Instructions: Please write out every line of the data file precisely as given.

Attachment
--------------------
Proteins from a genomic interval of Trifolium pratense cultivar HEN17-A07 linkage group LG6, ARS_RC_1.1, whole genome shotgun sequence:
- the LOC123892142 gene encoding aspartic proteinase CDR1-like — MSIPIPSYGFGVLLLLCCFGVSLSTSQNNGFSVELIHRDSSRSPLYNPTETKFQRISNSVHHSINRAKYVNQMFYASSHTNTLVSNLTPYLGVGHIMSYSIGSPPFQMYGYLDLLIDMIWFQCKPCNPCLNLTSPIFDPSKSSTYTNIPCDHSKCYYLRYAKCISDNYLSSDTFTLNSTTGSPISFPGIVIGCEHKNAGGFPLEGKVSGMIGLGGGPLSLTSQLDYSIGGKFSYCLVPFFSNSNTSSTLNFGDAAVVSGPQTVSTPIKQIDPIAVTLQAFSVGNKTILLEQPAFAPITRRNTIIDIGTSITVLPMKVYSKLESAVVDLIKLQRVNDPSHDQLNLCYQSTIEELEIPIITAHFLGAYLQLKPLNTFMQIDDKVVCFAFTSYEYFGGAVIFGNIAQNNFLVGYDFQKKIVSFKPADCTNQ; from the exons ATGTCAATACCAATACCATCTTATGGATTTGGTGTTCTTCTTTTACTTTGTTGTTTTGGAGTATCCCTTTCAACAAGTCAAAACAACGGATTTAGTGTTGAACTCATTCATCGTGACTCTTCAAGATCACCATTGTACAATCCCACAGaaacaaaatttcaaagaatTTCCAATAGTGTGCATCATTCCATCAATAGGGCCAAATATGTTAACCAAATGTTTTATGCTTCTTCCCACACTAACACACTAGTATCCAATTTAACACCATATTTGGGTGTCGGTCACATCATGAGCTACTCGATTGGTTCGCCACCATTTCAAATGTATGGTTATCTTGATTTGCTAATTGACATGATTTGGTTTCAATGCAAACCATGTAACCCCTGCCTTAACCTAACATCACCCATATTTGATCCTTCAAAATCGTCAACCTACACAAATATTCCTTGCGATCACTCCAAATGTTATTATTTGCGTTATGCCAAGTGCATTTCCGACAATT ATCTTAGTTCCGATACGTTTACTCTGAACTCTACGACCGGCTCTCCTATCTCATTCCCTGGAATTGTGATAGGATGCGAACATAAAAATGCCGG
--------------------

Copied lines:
Proteins from a genomic interval of Trifolium pratense cultivar HEN17-A07 linkage group LG6, ARS_RC_1.1, whole genome shotgun sequence:
- the LOC123892142 gene encoding aspartic proteinase CDR1-like — MSIPIPSYGFGVLLLLCCFGVSLSTSQNNGFSVELIHRDSSRSPLYNPTETKFQRISNSVHHSINRAKYVNQMFYASSHTNTLVSNLTPYLGVGHIMSYSIGSPPFQMYGYLDLLIDMIWFQCKPCNPCLNLTSPIFDPSKSSTYTNIPCDHSKCYYLRYAKCISDNYLSSDTFTLNSTTGSPISFPGIVIGCEHKNAGGFPLEGKVSGMIGLGGGPLSLTSQLDYSIGGKFSYCLVPFFSNSNTSSTLNFGDAAVVSGPQTVSTPIKQIDPIAVTLQAFSVGNKTILLEQPAFAPITRRNTIIDIGTSITVLPMKVYSKLESAVVDLIKLQRVNDPSHDQLNLCYQSTIEELEIPIITAHFLGAYLQLKPLNTFMQIDDKVVCFAFTSYEYFGGAVIFGNIAQNNFLVGYDFQKKIVSFKPADCTNQ; from the exons ATGTCAATACCAATACCATCTTATGGATTTGGTGTTCTTCTTTTACTTTGTTGTTTTGGAGTATCCCTTTCAACAAGTCAAAACAACGGATTTAGTGTTGAACTCATTCATCGTGACTCTTCAAGATCACCATTGTACAATCCCACAGaaacaaaatttcaaagaatTTCCAATAGTGTGCATCATTCCATCAATAGGGCCAAATATGTTAACCAAATGTTTTATGCTTCTTCCCACACTAACACACTAGTATCCAATTTAACACCATATTTGGGTGTCGGTCACATCATGAGCTACTCGATTGGTTCGCCACCATTTCAAATGTATGGTTATCTTGATTTGCTAATTGACATGATTTGGTTTCAATGCAAACCATGTAACCCCTGCCTTAACCTAACATCACCCATATTTGATCCTTCAAAATCGTCAACCTACACAAATATTCCTTGCGATCACTCCAAATGTTATTATTTGCGTTATGCCAAGTGCATTTCCGACAATT ATCTTAGTTCCGATACGTTTACTCTGAACTCTACGACCGGCTCTCCTATCTCATTCCCTGGAATTGTGATAGGATGCGAACATAAAAATGCCGG